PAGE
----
Nigerian journalist, Mr Akinyemi, one of the 17 journalists earlier shortlisted for the regional awards, clinched the overall best at an award ceremony in Accra, Ghana, on Saturday night.
A journalist at HumAngle Nigeria, Muhammed Akinyemi, has emerged the best West African journalist of the year in the seventh edition of the West African Media Excellence Awards (WAMECA).
Mr Akinyemi, one of the 17 journalists earlier shortlisted for the regional awards, clinched the overall best at an award ceremony in Accra, Ghana, on Saturday night.
The previous 2022 edition of WAMECA was won by Tessy Igomu, head of investigations at Punch Newspapers in Nigeria.
The organisers of the awards, Media Foundation for West Africa (MFWA), said 855 entries were received from journalists in 15 West African countries for the latest 2023 edition.
Sulemana Braimah, the Executive Director of MFWA, said the 825 entries were filtered to 100 before, “a three-member jury chose the 17 finalists, and then whittled it down to six winners in six categories. The finalists are winners in their own right.”
At the colourful award ceremony on Saturday, the winners of the six categories were unveiled.
Mr Akinyemi won the Environmental reporting category with his story titled, “All Die Na Die: At The Heart Of Nigeria’s Soot Problem.”
Published in May 2022, Mr Akinyemi’s story painstakingly detailed how illegal oil activities cause irreparable environmental pollution in Port-Harcourt, Rivers State, Nigeria’s south-south region.
The article, which won the Environmental reporting category with a cash reward of $500, also earned Mr Akinyemi the West African journalist award and a $2000 cash prize.
Other categories of winners were: Gbenga Salau (Guardian Newspaper Nigeria) who won the Business reporting prize; Emmanuel Debrah (Multimedia Group Limited Ghana) clinched the ICT reporting category; migration reporting prize went to Emmanuel Ayamga (Pulse Ghana); Komla Adom (TV3, Ghana) took away the prize for Human rights category; and the award for Investigative reporting went to Francisca Enchill (Joy News, Ghana).
The six winners received $500 each for their efforts in enterprising reporting.
A PREMIUM TIMES report on migration was among the 17 finalists shortlisted for the awards.
Journalists must engage in accountability reporting
Human rights lawyer, Femi Falana, who presented the grand prize to Mr Akinyemi, urged journalists on the African continent to engage in accountability reporting.
Mr Falana, a Senior Advocate of Nigeria (SAN), in his remarks as guest speaker, decried the rise of military regimes across Africa.
Also, he condemned the undemocratic conduct of some African heads of give who tampered with their constitution in a desperate bid to remain in power.
The lawyer advised journalists to engage in critical reporting to uncover persons and institutions involved in illicit financial flows in Africa.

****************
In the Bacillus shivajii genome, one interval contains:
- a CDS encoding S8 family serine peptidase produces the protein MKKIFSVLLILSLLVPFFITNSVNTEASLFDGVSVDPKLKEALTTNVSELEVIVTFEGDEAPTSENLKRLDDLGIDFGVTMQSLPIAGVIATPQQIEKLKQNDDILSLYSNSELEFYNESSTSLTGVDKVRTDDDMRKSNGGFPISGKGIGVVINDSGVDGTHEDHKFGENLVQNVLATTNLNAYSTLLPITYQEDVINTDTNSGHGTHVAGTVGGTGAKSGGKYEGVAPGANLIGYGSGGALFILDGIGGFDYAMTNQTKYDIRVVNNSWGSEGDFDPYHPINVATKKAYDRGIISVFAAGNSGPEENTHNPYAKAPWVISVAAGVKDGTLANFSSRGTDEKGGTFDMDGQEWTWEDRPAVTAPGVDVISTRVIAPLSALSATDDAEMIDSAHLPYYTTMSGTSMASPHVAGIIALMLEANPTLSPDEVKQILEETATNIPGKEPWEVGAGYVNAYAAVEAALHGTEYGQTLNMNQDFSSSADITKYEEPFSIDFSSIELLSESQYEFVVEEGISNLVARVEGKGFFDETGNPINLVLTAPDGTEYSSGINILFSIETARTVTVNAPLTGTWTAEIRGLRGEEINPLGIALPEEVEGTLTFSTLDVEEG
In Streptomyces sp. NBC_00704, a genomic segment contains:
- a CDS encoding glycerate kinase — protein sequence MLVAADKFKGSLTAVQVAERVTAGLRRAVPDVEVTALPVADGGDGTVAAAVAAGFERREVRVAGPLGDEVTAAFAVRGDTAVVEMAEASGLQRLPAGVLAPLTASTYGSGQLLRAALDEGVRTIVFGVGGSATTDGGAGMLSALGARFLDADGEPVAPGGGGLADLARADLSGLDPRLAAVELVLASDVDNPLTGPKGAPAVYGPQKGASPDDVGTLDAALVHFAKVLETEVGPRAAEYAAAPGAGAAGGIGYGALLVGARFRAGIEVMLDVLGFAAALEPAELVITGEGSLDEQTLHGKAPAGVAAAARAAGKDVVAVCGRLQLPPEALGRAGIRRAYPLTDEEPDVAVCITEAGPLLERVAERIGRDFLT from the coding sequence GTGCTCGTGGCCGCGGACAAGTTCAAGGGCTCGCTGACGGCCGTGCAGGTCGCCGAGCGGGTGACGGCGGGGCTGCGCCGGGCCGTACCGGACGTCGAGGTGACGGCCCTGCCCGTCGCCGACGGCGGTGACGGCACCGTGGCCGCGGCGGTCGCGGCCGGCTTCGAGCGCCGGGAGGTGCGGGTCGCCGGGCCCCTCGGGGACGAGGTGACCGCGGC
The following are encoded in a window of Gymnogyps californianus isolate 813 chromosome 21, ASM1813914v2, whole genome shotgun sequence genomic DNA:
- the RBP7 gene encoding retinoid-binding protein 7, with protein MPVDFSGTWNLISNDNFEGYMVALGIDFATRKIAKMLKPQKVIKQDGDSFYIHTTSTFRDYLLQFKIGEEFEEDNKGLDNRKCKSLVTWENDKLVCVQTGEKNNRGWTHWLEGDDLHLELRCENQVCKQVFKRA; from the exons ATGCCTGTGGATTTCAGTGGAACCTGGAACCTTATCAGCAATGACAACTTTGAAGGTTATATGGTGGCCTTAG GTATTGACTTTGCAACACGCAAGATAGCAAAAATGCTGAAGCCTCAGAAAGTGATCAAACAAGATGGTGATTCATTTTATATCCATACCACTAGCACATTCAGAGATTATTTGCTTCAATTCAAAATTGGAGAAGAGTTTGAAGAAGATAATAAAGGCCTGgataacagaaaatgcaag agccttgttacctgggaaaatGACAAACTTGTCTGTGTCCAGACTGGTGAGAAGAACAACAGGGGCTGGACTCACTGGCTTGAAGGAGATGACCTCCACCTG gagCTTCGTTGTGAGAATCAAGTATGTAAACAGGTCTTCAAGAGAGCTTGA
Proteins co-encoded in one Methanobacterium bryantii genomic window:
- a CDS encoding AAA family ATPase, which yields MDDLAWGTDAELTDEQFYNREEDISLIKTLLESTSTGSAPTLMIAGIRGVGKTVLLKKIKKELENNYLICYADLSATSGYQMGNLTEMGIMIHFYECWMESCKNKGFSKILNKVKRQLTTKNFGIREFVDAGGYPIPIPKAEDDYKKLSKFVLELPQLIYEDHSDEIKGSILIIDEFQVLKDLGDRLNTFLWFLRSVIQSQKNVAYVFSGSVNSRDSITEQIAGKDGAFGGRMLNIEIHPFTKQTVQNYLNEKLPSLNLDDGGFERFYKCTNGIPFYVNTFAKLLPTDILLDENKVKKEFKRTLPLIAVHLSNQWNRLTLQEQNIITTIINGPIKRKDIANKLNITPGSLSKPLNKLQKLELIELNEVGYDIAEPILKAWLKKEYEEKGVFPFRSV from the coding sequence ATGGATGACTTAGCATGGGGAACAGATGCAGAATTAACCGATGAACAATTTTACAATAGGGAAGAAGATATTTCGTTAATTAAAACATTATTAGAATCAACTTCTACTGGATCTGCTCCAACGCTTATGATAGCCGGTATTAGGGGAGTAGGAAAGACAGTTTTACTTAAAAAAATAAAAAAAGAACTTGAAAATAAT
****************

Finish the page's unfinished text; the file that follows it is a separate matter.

Democracy endangered in Africa
Earlier, the Executive Director, MFWA, Mr Braimah, said “there is a recession in democratic governance in Africa.
He expressed concern that fundamental human rights and press freedom which are cornerstones of democracy are being eroded.
“We should all be concerned about the erosion of the fundamental tenets of democracy,” Mr Braimah said.
Decrying the stifling of media space across Africa, Mr Braimah urged journalists to brave the odds and hold the government to account.
Speaking at the commencement of WAMECA on Thursday, a renowned professor of communication and founder of MFWA, Kwame Karikari, said, “democracy is under siege in Africa.”
He pointed at the rise of military regimes across West Africa, especially in Francophone countries of Mali, Guinea, Burkina Faso, and Niger, where there is a shrinking of democratic space.
Mr Karikari spoke on the theme of the conference, “Media and Democracy in Africa.”
He noted that “the state of democratisation across the continent today confronts threats of major recessions.”
The academic lamented that key pillars of democracy – press freedom, Human rights, and freedom of expression – were vanishing from Africa.
Referencing the conduct of elections on the continent, Mr Karikari said “all kinds of imaginable acts of fraud have undermined the sanctity of elections and reduced the institution to a farce in many, many cases.”
In Nigeria, for instance, electoral outcomes including the recent presidential poll was challenged by opposition political parties up to the Supreme Court where the ruling party’s victory was affirmed.
Elections continue to be marred by fraud and violence in many countries of Africa.
The ideals of transparent multi-party elections, human rights, freedom of expression, socio-economic progress and security, “…are, today, seriously under siege across our continent.”
“These explain why nearly every election in Africa ends in some level of controversy, legal dispute, or in the extreme violence or even a coup d’etat as has happened in some West African states.”
“Corruption and disregard for democratic norms and values by ruling elites and the political classes in general have undermined the rule of law and rendered the institutions of the state ineffectual.
“The system of checks and balances supposed to be introduced in political management of the state are generally dysfunctional.”
The awards ceremony was attended by Ghanaian deputy minister for information, Fatimatu Abubakar; Robert Karanja, senior director at Co-Develop; and Emily Fertik, public affairs counsellor, US Embassy, Ghana, among other dignitaries.
The three-member jury comprising Hamadou Tidiane Sy, Reyhana Masters-Smith, lauded the improvement in the topic of investigative journalism in the sub-region.
It, however, observed issues around “context, weak or poor writing, and grammatical errors in headlines.”
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Publish date : 2023-11-12 08:45:37